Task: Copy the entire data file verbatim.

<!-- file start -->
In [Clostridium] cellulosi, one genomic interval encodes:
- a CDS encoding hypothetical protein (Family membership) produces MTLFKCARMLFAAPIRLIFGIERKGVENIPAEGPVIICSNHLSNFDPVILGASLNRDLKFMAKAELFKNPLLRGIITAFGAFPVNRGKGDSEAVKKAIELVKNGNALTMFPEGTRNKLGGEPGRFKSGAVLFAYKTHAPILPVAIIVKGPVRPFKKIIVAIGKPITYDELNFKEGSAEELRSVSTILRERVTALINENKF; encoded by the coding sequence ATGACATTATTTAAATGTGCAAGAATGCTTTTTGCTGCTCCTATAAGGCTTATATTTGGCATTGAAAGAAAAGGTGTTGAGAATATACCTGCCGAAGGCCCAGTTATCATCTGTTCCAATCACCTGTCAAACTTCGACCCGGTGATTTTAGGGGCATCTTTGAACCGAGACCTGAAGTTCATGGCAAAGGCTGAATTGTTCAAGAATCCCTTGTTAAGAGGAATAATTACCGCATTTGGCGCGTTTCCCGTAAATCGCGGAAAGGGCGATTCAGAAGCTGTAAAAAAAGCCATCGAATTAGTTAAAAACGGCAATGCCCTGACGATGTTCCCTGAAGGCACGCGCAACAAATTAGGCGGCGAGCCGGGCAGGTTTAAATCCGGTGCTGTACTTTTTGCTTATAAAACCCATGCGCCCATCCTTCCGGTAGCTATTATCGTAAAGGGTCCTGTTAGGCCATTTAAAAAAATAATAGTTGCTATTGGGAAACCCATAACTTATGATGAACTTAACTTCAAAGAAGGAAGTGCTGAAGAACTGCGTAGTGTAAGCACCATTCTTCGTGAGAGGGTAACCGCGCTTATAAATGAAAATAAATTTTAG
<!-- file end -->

In [Clostridium] cellulosi, one genomic interval encodes:
- a CDS encoding hypothetical protein (Family membership) produces MTLFKCARMLFAAPIRLIFGIERKGVENIPAEGPVIICSNHLSNFDPVILGASLNRDLKFMAKAELFKNPLLRGIITAFGAFPVNRGKGDSEAVKKAIELVKNGNALTMFPEGTRNKLGGEPGRFKSGAVLFAYKTHAPILPVAIIVKGPVRPFKKIIVAIGKPITYDELNFKEGSAEELRSVSTILRERVTALINENKF; encoded by the coding sequence ATGACATTATTTAAATGTGCAAGAATGCTTTTTGCTGCTCCTATAAGGCTTATATTTGGCATTGAAAGAAAAGGTGTTGAGAATATACCTGCCGAAGGCCCAGTTATCATCTGTTCCAATCACCTGTCAAACTTCGACCCGGTGATTTTAGGGGCATCTTTGAACCGAGACCTGAAGTTCATGGCAAAGGCTGAATTGTTCAAGAATCCCTTGTTAAGAGGAATAATTACCGCATTTGGCGCGTTTCCCGTAAATCGCGGAAAGGGCGATTCAGAAGCTGTAAAAAAAGCCATCGAATTAGTTAAAAACGGCAATGCCCTGACGATGTTCCCTGAAGGCACGCGCAACAAATTAGGCGGCGAGCCGGGCAGGTTTAAATCCGGTGCTGTACTTTTTGCTTATAAAACCCATGCGCCCATCCTTCCGGTAGCTATTATCGTAAAGGGTCCTGTTAGGCCATTTAAAAAAATAATAGTTGCTATTGGGAAACCCATAACTTATGATGAACTTAACTTCAAAGAAGGAAGTGCTGAAGAACTGCGTAGTGTAAGCACCATTCTTCGTGAGAGGGTAACCGCGCTTATAAATGAAAATAAATTTTAG